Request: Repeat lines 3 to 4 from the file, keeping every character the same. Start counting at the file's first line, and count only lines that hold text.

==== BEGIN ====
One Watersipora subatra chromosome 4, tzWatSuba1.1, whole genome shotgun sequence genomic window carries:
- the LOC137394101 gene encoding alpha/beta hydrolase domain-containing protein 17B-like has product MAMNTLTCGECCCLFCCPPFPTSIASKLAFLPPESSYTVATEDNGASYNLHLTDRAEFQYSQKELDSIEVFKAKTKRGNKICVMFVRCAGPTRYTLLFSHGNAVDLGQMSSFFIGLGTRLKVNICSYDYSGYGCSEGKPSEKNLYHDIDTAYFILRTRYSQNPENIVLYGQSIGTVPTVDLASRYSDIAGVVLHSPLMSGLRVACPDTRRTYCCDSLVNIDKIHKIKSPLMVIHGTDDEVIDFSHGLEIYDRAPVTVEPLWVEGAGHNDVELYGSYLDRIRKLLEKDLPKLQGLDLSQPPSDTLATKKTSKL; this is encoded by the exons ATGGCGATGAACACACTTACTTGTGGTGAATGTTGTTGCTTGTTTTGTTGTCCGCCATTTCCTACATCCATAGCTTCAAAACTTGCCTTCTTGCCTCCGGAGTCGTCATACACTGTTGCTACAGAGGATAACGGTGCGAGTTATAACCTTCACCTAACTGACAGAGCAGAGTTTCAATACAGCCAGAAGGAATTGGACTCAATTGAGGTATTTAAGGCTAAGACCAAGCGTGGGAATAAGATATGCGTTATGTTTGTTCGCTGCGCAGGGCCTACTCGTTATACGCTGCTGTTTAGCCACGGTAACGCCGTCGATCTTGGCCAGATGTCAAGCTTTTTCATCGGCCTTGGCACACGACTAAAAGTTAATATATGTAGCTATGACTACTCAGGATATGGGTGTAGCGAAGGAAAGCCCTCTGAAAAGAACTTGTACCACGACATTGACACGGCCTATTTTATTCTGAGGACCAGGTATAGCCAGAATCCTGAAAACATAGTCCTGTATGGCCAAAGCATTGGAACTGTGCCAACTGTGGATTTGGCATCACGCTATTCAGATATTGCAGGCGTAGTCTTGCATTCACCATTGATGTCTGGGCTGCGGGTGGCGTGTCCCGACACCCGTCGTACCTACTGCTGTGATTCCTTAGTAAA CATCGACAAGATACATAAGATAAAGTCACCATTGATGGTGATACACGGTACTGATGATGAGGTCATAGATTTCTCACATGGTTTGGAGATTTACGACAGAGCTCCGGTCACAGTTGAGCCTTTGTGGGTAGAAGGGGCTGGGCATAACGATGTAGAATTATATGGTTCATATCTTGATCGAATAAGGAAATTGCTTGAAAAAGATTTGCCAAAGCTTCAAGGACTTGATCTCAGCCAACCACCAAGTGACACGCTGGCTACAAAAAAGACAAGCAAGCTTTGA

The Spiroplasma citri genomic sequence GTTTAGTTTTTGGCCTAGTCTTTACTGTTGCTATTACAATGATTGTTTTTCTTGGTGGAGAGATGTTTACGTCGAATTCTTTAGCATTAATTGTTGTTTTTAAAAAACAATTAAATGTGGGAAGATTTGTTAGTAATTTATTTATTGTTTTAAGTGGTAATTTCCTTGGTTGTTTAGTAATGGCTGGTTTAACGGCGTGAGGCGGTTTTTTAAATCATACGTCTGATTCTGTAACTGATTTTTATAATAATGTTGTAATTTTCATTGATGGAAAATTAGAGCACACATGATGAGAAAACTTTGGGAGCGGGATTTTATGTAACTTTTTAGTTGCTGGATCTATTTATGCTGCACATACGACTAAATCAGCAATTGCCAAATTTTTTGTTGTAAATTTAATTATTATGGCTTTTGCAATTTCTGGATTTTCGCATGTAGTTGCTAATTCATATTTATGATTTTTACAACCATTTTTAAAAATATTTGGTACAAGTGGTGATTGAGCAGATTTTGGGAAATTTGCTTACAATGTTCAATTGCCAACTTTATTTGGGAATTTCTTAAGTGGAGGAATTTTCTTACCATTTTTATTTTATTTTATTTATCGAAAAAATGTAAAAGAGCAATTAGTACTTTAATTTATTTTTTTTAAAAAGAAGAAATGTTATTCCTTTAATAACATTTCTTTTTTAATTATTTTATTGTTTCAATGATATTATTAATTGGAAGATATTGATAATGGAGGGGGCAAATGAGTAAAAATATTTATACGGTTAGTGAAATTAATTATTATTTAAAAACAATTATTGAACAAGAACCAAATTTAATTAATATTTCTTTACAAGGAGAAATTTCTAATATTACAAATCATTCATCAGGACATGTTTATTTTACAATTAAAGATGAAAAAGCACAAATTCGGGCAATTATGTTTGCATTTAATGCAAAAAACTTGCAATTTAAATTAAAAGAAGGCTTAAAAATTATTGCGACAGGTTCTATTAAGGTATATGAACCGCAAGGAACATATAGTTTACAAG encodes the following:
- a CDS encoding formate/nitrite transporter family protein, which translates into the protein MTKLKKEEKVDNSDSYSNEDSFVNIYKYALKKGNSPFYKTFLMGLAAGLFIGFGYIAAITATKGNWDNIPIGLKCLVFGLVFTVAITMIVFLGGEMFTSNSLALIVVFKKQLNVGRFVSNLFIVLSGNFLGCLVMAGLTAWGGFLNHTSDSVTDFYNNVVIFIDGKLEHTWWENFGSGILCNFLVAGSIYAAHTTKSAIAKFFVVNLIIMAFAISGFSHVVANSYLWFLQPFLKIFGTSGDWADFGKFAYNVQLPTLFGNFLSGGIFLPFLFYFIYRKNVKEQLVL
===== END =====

The Spiroplasma citri genomic sequence GTTTAGTTTTTGGCCTAGTCTTTACTGTTGCTATTACAATGATTGTTTTTCTTGGTGGAGAGATGTTTACGTCGAATTCTTTAGCATTAATTGTTGTTTTTAAAAAACAATTAAATGTGGGAAGATTTGTTAGTAATTTATTTATTGTTTTAAGTGGTAATTTCCTTGGTTGTTTAGTAATGGCTGGTTTAACGGCGTGAGGCGGTTTTTTAAATCATACGTCTGATTCTGTAACTGATTTTTATAATAATGTTGTAATTTTCATTGATGGAAAATTAGAGCACACATGATGAGAAAACTTTGGGAGCGGGATTTTATGTAACTTTTTAGTTGCTGGATCTATTTATGCTGCACATACGACTAAATCAGCAATTGCCAAATTTTTTGTTGTAAATTTAATTATTATGGCTTTTGCAATTTCTGGATTTTCGCATGTAGTTGCTAATTCATATTTATGATTTTTACAACCATTTTTAAAAATATTTGGTACAAGTGGTGATTGAGCAGATTTTGGGAAATTTGCTTACAATGTTCAATTGCCAACTTTATTTGGGAATTTCTTAAGTGGAGGAATTTTCTTACCATTTTTATTTTATTTTATTTATCGAAAAAATGTAAAAGAGCAATTAGTACTTTAATTTATTTTTTTTAAAAAGAAGAAATGTTATTCCTTTAATAACATTTCTTTTTTAATTATTTTATTGTTTCAATGATATTATTAATTGGAAGATATTGATAATGGAGGGGGCAAATGAGTAAAAATATTTATACGGTTAGTGAAATTAATTATTATTTAAAAACAATTATTGAACAAGAACCAAATTTAATTAATATTTCTTTACAAGGAGAAATTTCTAATATTACAAATCATTCATCAGGACATGTTTATTTTACAATTAAAGATGAAAAAGCACAAATTCGGGCAATTATGTTTGCATTTAATGCAAAAAACTTGCAATTTAAATTAAAAGAAGGCTTAAAAATTATTGCGACAGGTTCTATTAAGGTATATGAACCGCAAGGAACATATAGTTTACAAG encodes the following:
- a CDS encoding formate/nitrite transporter family protein, which translates into the protein MTKLKKEEKVDNSDSYSNEDSFVNIYKYALKKGNSPFYKTFLMGLAAGLFIGFGYIAAITATKGNWDNIPIGLKCLVFGLVFTVAITMIVFLGGEMFTSNSLALIVVFKKQLNVGRFVSNLFIVLSGNFLGCLVMAGLTAWGGFLNHTSDSVTDFYNNVVIFIDGKLEHTWWENFGSGILCNFLVAGSIYAAHTTKSAIAKFFVVNLIIMAFAISGFSHVVANSYLWFLQPFLKIFGTSGDWADFGKFAYNVQLPTLFGNFLSGGIFLPFLFYFIYRKNVKEQLVL